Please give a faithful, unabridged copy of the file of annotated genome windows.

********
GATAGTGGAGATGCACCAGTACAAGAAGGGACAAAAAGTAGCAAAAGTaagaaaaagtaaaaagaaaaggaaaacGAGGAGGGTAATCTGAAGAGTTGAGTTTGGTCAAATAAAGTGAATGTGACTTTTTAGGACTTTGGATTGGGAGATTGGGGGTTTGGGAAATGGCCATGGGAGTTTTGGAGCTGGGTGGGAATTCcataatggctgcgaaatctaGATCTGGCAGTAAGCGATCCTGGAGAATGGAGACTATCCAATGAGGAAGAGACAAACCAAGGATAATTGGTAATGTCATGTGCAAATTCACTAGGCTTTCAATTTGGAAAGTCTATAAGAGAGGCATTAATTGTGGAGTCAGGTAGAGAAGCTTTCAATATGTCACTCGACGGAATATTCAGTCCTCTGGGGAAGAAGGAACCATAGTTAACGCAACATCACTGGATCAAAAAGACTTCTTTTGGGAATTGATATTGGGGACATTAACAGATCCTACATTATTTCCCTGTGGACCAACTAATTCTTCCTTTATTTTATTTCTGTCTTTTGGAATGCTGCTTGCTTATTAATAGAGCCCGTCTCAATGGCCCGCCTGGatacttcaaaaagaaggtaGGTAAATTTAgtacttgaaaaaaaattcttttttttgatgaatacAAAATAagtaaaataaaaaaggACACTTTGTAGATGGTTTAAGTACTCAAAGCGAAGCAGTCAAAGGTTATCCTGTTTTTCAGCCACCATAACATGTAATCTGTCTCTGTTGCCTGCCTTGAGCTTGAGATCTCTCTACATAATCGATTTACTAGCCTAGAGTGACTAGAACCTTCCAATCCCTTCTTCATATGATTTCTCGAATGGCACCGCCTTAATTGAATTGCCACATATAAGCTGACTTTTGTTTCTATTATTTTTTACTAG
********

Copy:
GATAGTGGAGATGCACCAGTACAAGAAGGGACAAAAAGTAGCAAAAGTaagaaaaagtaaaaagaaaaggaaaacGAGGAGGGTAATCTGAAGAGTTGAGTTTGGTCAAATAAAGTGAATGTGACTTTTTAGGACTTTGGATTGGGAGATTGGGGGTTTGGGAAATGGCCATGGGAGTTTTGGAGCTGGGTGGGAATTCcataatggctgcgaaatctaGATCTGGCAGTAAGCGATCCTGGAGAATGGAGACTATCCAATGAGGAAGAGACAAACCAAGGATAATTGGTAATGTCATGTGCAAATTCACTAGGCTTTCAATTTGGAAAGTCTATAAGAGAGGCATTAATTGTGGAGTCAGGTAGAGAAGCTTTCAATATGTCACTCGACGGAATATTCAGTCCTCTGGGGAAGAAGGAACCATAGTTAACGCAACATCACTGGATCAAAAAGACTTCTTTTGGGAATTGATATTGGGGACATTAACAGATCCTACATTATTTCCCTGTGGACCAACTAATTCTTCCTTTATTTTATTTCTGTCTTTTGGAATGCTGCTTGCTTATTAATAGAGCCCGTCTCAATGGCCCGCCTGGatacttcaaaaagaaggtaGGTAAATTTAgtacttgaaaaaaaattcttttttttgatgaatacAAAATAagtaaaataaaaaaggACACTTTGTAGATGGTTTAAGTACTCAAAGCGAAGCAGTCAAAGGTTATCCTGTTTTTCAGCCACCATAACATGTAATCTGTCTCTGTTGCCTGCCTTGAGCTTGAGATCTCTCTACATAATCGATTTACTAGCCTAGAGTGACTAGAACCTTCCAATCCCTTCTTCATATGATTTCTCGAATGGCACCGCCTTAATTGAATTGCCACATATAAGCTGACTTTTGTTTCTATTATTTTTTACTAG